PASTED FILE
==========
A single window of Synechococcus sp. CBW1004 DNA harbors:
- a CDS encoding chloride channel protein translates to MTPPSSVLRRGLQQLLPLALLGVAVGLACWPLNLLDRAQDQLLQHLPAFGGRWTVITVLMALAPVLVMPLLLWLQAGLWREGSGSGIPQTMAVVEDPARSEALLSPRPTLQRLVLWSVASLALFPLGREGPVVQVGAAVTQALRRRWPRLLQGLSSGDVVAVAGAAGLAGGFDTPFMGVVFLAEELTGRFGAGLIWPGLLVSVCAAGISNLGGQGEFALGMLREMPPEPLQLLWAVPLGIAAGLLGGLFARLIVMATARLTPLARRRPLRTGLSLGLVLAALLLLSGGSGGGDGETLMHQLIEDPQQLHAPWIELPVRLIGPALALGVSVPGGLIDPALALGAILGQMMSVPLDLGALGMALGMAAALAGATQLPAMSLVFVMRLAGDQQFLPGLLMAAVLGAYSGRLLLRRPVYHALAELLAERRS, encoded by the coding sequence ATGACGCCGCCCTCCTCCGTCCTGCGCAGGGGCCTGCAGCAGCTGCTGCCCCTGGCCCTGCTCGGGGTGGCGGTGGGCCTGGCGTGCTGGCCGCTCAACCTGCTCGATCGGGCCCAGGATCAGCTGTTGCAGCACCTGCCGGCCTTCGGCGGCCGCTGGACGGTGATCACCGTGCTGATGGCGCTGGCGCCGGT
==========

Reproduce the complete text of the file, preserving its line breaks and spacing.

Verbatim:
A single window of Synechococcus sp. CBW1004 DNA harbors:
- a CDS encoding chloride channel protein translates to MTPPSSVLRRGLQQLLPLALLGVAVGLACWPLNLLDRAQDQLLQHLPAFGGRWTVITVLMALAPVLVMPLLLWLQAGLWREGSGSGIPQTMAVVEDPARSEALLSPRPTLQRLVLWSVASLALFPLGREGPVVQVGAAVTQALRRRWPRLLQGLSSGDVVAVAGAAGLAGGFDTPFMGVVFLAEELTGRFGAGLIWPGLLVSVCAAGISNLGGQGEFALGMLREMPPEPLQLLWAVPLGIAAGLLGGLFARLIVMATARLTPLARRRPLRTGLSLGLVLAALLLLSGGSGGGDGETLMHQLIEDPQQLHAPWIELPVRLIGPALALGVSVPGGLIDPALALGAILGQMMSVPLDLGALGMALGMAAALAGATQLPAMSLVFVMRLAGDQQFLPGLLMAAVLGAYSGRLLLRRPVYHALAELLAERRS, encoded by the coding sequence ATGACGCCGCCCTCCTCCGTCCTGCGCAGGGGCCTGCAGCAGCTGCTGCCCCTGGCCCTGCTCGGGGTGGCGGTGGGCCTGGCGTGCTGGCCGCTCAACCTGCTCGATCGGGCCCAGGATCAGCTGTTGCAGCACCTGCCGGCCTTCGGCGGCCGCTGGACGGTGATCACCGTGCTGATGGCGCTGGCGCCGGT